Spatial Hashing in C++, Part 1

23, Jul 2016 -- C++, spatial hashing, templates

This is part 1 of a 3 part series. The first part covers spatial hashing in general, and some of the fundamental implementation details. The second part will cover a few algorithms, and the third part will describe some test cases.

The code is available here, but please note, it is still a work in progress

Lately, I have been experimenting with a spatial hashing class template in C++. It has been fun, interesting, and, maybe, useful. As noted above, I plan to write three posts about this. In this post, I'm going to talk a bit about spatial hashing, and discuss some of the "container"-related stuff, like fundamental storage and an iterator.

Introduction to Spatial Hashing

A spatial hash is basically a data structure that subdivides 3D space into uniformly-sized "bins" or "buckets", and then stores our data elements in these bins.

The image below shows a visualization of spatial hashing. It suffers a bit from 3d/perspective issues, but hopefully, the idea is clear. We have a sort of uniform grid, and the boxes on that grid contain our data elements, which appear as points in the image below. In reality, we want our hash to be able to store anything that has a position in 3D space -- not just points. We'll return to this idea later.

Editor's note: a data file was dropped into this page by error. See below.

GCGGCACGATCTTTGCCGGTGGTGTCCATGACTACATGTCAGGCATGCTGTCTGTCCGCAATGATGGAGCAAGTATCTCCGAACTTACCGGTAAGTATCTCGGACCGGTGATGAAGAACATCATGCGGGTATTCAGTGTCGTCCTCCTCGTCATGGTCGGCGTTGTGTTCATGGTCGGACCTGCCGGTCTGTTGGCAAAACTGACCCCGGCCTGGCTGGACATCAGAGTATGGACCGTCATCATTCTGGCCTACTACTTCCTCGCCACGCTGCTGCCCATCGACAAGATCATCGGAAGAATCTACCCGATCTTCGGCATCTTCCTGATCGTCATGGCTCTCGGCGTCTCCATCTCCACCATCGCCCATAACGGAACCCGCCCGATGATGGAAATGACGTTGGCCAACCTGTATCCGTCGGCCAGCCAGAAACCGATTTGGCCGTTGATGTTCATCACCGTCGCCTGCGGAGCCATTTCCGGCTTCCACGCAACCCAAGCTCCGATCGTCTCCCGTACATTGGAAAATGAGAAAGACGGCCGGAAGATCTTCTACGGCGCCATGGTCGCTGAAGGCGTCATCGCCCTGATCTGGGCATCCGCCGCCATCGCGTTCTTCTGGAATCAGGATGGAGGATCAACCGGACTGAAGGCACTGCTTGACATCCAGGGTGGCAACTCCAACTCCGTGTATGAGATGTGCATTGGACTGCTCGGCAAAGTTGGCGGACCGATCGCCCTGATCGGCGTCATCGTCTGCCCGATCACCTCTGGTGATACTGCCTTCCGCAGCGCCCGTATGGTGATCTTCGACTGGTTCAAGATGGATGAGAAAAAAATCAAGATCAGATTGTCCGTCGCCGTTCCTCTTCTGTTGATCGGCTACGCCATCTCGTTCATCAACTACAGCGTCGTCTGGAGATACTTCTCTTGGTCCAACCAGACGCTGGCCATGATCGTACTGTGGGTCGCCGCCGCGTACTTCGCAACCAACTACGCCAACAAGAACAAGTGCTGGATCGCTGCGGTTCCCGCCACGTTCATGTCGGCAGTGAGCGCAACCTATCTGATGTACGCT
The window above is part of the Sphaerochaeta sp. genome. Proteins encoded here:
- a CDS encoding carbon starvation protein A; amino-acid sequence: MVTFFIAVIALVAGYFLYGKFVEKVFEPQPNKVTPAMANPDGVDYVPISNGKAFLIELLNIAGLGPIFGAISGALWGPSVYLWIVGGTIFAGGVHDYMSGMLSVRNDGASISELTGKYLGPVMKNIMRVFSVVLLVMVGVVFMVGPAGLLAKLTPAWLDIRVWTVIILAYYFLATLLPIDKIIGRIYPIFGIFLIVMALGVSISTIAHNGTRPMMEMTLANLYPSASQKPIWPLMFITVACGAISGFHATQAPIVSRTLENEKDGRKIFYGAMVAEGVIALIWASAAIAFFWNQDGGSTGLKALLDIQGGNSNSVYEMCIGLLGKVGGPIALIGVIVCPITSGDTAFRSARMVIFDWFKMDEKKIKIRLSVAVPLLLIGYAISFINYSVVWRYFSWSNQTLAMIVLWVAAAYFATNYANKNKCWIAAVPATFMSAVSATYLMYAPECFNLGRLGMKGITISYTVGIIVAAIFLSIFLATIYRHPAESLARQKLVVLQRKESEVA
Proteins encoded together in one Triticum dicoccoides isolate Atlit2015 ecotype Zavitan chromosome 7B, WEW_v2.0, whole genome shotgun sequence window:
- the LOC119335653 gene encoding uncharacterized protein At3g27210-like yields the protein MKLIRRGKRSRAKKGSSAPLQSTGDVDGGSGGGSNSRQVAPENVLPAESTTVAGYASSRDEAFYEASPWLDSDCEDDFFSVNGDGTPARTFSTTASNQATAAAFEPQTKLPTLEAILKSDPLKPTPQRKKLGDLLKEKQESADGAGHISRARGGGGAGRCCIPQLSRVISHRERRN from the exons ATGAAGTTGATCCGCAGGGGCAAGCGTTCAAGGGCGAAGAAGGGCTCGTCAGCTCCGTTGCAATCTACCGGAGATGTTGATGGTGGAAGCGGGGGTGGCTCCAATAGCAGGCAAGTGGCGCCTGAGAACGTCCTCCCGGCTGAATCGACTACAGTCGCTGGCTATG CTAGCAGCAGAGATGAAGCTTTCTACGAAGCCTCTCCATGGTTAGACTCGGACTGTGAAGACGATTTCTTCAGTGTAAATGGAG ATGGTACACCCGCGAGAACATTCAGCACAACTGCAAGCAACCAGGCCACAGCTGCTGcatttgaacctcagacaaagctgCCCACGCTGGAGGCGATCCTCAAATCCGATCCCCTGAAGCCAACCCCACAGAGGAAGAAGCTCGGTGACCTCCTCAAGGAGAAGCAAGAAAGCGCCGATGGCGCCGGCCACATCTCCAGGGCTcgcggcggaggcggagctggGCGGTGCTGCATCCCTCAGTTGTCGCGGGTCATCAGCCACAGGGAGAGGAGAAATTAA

Spatial Hashing example

Spatial hashing can help us speed up certain operations. For example, imagine we are storing a cloud of 1,000 particles. For each particle, perhaps we want to collide it with all the other particles in the cloud. If we just stored the particles in an array, our collision function would look something like:

std::vector<particle> particles_copy(1000);